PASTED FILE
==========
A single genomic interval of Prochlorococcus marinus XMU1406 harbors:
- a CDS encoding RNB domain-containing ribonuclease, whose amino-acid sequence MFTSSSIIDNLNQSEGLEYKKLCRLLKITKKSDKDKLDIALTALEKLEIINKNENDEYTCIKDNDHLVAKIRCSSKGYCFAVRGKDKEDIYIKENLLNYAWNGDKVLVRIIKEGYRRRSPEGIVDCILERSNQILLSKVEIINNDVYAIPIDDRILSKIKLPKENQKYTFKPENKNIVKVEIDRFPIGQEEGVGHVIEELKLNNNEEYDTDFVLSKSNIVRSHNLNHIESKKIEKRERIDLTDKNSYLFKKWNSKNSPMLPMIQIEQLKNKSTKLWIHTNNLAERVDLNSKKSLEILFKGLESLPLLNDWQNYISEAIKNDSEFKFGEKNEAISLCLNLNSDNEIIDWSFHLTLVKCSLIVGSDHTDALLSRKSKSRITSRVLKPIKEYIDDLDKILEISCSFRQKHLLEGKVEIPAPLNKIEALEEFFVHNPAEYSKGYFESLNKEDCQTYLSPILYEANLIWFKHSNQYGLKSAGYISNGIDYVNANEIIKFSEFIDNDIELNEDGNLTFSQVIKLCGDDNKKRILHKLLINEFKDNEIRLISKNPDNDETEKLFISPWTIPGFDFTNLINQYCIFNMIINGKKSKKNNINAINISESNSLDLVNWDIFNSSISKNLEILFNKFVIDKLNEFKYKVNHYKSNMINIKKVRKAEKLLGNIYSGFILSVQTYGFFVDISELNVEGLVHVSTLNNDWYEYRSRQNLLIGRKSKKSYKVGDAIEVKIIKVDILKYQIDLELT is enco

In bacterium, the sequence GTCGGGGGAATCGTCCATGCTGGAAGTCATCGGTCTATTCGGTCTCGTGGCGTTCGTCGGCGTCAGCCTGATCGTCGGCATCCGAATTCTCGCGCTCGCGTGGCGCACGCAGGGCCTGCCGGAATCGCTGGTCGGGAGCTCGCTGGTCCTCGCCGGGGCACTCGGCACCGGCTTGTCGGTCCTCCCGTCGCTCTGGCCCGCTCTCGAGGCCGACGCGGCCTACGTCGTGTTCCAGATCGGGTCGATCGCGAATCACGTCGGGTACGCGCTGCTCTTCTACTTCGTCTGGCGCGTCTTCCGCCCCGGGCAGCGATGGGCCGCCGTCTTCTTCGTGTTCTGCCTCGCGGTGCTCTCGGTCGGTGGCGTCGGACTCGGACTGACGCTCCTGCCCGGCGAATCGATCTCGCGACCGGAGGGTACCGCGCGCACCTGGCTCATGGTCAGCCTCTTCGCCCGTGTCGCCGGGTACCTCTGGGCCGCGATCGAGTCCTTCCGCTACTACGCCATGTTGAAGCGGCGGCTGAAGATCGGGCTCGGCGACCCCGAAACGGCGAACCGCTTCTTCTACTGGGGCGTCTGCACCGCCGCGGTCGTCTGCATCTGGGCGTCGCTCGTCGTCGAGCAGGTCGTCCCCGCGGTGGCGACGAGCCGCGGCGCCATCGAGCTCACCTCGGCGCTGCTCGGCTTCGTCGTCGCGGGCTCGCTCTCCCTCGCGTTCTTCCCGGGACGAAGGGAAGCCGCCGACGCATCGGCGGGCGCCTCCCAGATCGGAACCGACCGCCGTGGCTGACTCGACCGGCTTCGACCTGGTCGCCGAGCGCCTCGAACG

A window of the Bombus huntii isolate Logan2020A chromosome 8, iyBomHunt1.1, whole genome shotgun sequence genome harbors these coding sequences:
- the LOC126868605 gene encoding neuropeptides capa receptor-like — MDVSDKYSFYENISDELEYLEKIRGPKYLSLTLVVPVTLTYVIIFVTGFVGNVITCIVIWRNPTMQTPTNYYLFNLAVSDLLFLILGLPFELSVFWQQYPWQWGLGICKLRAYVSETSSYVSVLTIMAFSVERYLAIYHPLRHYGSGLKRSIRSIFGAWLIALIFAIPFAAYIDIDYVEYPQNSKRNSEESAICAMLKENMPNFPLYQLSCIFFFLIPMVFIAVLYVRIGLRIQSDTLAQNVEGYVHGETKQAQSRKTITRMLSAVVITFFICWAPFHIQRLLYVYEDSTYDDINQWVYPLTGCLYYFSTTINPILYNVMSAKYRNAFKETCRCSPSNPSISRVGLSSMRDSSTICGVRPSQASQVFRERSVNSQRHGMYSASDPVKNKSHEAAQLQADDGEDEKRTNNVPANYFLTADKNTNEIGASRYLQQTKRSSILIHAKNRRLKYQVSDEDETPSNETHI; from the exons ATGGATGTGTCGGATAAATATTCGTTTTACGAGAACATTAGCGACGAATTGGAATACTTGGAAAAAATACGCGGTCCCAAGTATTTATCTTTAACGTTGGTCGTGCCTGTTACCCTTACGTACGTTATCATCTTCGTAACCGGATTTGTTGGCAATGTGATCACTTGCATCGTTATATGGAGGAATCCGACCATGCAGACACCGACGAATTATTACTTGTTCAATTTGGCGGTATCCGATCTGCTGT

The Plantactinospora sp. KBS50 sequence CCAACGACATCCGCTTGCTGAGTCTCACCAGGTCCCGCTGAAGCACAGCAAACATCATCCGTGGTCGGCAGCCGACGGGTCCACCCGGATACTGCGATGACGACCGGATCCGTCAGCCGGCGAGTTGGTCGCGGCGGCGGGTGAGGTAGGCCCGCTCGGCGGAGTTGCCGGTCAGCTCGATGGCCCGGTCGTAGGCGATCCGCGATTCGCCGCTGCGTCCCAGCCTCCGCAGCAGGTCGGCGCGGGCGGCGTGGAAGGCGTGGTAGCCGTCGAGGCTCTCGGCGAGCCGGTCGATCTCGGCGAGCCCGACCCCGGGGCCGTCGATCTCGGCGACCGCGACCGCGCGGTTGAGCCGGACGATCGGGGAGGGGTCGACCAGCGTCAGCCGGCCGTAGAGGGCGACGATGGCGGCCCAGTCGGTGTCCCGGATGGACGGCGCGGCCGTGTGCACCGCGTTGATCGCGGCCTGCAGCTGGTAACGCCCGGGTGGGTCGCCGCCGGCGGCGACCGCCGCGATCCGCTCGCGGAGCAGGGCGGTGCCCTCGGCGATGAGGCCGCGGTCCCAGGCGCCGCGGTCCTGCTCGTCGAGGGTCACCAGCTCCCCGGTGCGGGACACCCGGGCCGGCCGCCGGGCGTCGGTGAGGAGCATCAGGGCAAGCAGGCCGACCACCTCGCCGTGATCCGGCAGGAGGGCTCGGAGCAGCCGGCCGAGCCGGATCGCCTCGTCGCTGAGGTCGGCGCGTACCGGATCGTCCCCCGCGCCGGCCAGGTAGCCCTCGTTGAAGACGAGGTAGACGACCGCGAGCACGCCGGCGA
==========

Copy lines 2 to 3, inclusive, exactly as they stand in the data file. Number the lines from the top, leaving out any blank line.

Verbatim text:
- a CDS encoding RNB domain-containing ribonuclease, whose amino-acid sequence MFTSSSIIDNLNQSEGLEYKKLCRLLKITKKSDKDKLDIALTALEKLEIINKNENDEYTCIKDNDHLVAKIRCSSKGYCFAVRGKDKEDIYIKENLLNYAWNGDKVLVRIIKEGYRRRSPEGIVDCILERSNQILLSKVEIINNDVYAIPIDDRILSKIKLPKENQKYTFKPENKNIVKVEIDRFPIGQEEGVGHVIEELKLNNNEEYDTDFVLSKSNIVRSHNLNHIESKKIEKRERIDLTDKNSYLFKKWNSKNSPMLPMIQIEQLKNKSTKLWIHTNNLAERVDLNSKKSLEILFKGLESLPLLNDWQNYISEAIKNDSEFKFGEKNEAISLCLNLNSDNEIIDWSFHLTLVKCSLIVGSDHTDALLSRKSKSRITSRVLKPIKEYIDDLDKILEISCSFRQKHLLEGKVEIPAPLNKIEALEEFFVHNPAEYSKGYFESLNKEDCQTYLSPILYEANLIWFKHSNQYGLKSAGYISNGIDYVNANEIIKFSEFIDNDIELNEDGNLTFSQVIKLCGDDNKKRILHKLLINEFKDNEIRLISKNPDNDETEKLFISPWTIPGFDFTNLINQYCIFNMIINGKKSKKNNINAINISESNSLDLVNWDIFNSSISKNLEILFNKFVIDKLNEFKYKVNHYKSNMINIKKVRKAEKLLGNIYSGFILSVQTYGFFVDISELNVEGLVHVSTLNNDWYEYRSRQNLLIGRKSKKSYKVGDAIEVKIIKVDILKYQIDLELT is enco

In bacterium, the sequence GTCGGGGGAATCGTCCATGCTGGAAGTCATCGGTCTATTCGGTCTCGTGGCGTTCGTCGGCGTCAGCCTGATCGTCGGCATCCGAATTCTCGCGCTCGCGTGGCGCACGCAGGGCCTGCCGGAATCGCTGGTCGGGAGCTCGCTGGTCCTCGCCGGGGCACTCGGCACCGGCTTGTCGGTCCTCCCGTCGCTCTGGCCCGCTCTCGAGGCCGACGCGGCCTACGTCGTGTTCCAGATCGGGTCGATCGCGAATCACGTCGGGTACGCGCTGCTCTTCTACTTCGTCTGGCGCGTCTTCCGCCCCGGGCAGCGATGGGCCGCCGTCTTCTTCGTGTTCTGCCTCGCGGTGCTCTCGGTCGGTGGCGTCGGACTCGGACTGACGCTCCTGCCCGGCGAATCGATCTCGCGACCGGAGGGTACCGCGCGCACCTGGCTCATGGTCAGCCTCTTCGCCCGTGTCGCCGGGTACCTCTGGGCCGCGATCGAGTCCTTCCGCTACTACGCCATGTTGAAGCGGCGGCTGAAGATCGGGCTCGGCGACCCCGAAACGGCGAACCGCTTCTTCTACTGGGGCGTCTGCACCGCCGCGGTCGTCTGCATCTGGGCGTCGCTCGTCGTCGAGCAGGTCGTCCCCGCGGTGGCGACGAGCCGCGGCGCCATCGAGCTCACCTCGGCGCTGCTCGGCTTCGTCGTCGCGGGCTCGCTCTCCCTCGCGTTCTTCCCGGGACGAAGGGAAGCCGCCGACGCATCGGCGGGCGCCTCCCAGATCGGAACCGACCGCCGTGGCTGACTCGACCGGCTTCGACCTGGTCGCCGAGCGCCTCGAACG